An Experimental Examination of the Effects of Self-Interest, Morality and Economic Context on Preference for Tax Policy
January 12, 2004
American Accounting Association 2004 Mid-Atlantic Region Meeting Paper
The study experimentally examines the effect of three factors potentially affecting individuals' determination of preferred gasoline tax policies. The three factors: 1) self-interest, 2) moral sense of fairness, and 3) economic context, serve as the foundation of three major theories and/or perspectives of human behavior largely associated with von Neuman and Morgenstern, James Q. Wilson, and Kahnemann and Tversky, respectively. The study found that while self-interest, not surprisingly, was an important factor affecting subjects' support for an equity-based policy, it also found that a moral sense of fairness tempered their desire to achieve its maximization. Additionally, the study found, under a condition of potential economic advantage, that support for a particular tax policy would vary, consistent with Kahnemann and Tversky's prospect theory, depending upon economic context and resulting benefit form (e.g., cash refund or reduction in tax liability). Support, in this case, also varied by gender.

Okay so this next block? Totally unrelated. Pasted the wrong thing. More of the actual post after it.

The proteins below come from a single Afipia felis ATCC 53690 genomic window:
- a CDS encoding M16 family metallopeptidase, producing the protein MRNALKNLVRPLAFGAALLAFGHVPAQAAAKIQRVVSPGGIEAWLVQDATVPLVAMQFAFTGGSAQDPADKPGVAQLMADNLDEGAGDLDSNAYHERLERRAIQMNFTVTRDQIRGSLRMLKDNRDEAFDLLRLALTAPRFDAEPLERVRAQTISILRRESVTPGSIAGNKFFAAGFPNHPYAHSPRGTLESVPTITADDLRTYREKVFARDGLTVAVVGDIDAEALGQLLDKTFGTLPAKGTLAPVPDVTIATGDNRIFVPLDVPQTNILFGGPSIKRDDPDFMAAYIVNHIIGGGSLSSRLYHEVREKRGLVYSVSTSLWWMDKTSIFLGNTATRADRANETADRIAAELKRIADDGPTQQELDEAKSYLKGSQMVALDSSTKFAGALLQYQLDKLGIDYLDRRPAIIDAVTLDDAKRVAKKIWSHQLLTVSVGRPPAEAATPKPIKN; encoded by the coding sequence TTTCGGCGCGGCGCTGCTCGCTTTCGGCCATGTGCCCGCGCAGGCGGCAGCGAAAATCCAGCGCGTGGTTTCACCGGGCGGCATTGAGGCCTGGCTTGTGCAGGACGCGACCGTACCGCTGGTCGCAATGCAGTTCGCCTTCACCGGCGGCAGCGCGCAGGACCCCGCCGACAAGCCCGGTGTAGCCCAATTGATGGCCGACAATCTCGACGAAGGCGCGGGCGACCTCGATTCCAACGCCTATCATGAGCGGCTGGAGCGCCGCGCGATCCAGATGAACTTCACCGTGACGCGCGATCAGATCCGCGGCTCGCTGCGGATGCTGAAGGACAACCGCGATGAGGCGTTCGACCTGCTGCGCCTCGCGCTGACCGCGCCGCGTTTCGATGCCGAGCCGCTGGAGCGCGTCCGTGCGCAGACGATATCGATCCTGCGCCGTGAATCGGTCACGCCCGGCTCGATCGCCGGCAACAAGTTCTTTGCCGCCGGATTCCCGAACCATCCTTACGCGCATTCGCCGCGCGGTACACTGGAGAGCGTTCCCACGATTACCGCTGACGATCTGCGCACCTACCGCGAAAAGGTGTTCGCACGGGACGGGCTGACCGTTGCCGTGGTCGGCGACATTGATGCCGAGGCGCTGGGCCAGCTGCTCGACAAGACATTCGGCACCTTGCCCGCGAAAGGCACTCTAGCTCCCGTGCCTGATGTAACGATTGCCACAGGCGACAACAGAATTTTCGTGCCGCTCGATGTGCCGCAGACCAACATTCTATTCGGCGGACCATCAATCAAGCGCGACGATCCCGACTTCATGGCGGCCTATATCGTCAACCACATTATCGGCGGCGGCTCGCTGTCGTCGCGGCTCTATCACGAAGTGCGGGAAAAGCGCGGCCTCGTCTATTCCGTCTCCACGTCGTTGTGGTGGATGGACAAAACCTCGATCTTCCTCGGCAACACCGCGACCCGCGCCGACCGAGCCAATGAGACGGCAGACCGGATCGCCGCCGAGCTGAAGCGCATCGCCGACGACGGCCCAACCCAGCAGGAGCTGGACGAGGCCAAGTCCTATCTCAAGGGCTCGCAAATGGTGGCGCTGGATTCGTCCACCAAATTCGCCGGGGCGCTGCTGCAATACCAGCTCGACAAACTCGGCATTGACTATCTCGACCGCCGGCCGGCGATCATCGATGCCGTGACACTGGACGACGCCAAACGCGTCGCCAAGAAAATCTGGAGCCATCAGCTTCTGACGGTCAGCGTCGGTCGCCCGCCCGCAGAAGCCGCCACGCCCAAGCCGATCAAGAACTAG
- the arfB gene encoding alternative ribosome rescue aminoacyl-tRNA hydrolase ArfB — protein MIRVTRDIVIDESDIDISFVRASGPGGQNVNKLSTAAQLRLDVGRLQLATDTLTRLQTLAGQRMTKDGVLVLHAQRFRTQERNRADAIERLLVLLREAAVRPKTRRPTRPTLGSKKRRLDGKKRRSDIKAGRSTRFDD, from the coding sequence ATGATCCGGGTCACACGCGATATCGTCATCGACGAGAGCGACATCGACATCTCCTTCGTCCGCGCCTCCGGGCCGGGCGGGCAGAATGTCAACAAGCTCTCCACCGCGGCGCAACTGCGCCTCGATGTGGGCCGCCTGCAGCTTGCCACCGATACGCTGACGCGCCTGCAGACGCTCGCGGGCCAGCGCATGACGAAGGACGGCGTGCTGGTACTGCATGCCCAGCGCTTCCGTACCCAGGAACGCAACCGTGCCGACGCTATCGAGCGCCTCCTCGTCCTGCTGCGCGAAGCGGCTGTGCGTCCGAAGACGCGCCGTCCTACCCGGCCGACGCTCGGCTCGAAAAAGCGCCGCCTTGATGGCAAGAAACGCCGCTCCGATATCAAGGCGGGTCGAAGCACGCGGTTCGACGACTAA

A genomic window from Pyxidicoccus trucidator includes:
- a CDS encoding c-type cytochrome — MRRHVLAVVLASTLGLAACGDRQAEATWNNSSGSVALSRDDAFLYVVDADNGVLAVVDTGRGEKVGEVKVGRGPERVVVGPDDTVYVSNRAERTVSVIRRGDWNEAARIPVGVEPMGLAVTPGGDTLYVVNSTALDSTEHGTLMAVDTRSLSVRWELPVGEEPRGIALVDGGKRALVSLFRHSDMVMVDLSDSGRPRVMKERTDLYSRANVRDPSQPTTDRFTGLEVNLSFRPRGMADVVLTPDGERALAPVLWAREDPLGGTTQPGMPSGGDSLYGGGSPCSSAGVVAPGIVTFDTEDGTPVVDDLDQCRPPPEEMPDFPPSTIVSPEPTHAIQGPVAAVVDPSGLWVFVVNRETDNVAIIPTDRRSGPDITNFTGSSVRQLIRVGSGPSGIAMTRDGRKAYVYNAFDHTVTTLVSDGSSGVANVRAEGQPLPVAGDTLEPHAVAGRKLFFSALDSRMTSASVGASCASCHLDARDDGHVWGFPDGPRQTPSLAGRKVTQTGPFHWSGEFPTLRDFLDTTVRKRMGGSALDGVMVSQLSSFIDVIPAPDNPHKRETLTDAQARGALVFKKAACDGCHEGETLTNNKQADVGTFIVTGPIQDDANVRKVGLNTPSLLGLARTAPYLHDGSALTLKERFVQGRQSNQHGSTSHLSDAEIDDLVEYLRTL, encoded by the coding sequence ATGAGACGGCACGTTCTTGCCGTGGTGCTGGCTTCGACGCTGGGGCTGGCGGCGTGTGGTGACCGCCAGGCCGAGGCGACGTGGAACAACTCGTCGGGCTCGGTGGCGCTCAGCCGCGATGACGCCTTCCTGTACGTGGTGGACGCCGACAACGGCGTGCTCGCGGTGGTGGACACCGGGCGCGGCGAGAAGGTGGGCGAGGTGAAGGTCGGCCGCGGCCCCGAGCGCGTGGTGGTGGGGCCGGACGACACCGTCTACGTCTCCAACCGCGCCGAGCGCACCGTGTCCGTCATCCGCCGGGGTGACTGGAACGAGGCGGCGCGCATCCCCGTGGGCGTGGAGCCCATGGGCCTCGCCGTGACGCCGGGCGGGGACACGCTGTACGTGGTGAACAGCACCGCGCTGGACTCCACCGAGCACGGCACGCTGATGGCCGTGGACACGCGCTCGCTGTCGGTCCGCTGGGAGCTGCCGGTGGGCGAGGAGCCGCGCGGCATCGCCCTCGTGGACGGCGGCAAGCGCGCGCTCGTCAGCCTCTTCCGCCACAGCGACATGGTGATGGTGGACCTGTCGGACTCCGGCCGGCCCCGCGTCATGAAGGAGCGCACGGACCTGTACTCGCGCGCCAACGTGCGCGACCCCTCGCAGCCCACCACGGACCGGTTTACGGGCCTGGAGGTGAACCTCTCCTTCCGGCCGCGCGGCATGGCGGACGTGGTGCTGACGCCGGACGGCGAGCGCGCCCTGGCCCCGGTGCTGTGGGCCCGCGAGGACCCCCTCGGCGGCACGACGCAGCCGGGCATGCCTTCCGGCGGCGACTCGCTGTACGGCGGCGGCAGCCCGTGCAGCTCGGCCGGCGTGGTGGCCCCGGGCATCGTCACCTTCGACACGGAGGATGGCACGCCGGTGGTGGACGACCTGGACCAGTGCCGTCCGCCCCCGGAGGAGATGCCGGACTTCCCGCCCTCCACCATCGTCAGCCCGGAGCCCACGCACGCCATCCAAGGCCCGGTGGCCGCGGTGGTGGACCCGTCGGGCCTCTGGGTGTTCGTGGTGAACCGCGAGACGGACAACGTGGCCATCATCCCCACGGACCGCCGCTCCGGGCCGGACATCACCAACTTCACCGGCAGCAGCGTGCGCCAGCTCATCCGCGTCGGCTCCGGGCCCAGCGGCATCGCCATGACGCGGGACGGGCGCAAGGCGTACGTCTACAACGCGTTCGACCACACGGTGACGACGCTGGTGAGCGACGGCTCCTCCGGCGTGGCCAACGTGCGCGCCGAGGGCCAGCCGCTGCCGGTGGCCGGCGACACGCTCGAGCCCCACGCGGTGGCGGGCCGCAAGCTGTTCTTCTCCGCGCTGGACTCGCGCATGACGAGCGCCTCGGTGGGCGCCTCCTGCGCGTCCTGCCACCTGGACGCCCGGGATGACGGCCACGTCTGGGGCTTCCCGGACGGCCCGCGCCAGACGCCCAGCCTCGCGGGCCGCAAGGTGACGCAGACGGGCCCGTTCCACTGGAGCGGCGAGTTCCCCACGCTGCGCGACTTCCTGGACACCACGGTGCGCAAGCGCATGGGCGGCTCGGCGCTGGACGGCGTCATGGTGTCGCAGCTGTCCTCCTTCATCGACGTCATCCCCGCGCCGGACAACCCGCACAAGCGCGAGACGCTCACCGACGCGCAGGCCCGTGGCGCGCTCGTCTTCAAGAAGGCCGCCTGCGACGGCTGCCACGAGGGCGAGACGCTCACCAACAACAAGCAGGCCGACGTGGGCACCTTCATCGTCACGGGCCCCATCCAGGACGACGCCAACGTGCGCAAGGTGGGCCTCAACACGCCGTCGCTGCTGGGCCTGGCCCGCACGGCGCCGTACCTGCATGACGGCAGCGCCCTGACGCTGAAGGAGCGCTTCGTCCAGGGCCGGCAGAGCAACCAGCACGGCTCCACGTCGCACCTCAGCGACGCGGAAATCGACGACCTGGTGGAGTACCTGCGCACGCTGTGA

Keywords: Tax, Morality, Expected Utility Theory, Prospect Theory, Gender
JEL Classification: H22, H60working papers series
Date posted: April 6, 2004
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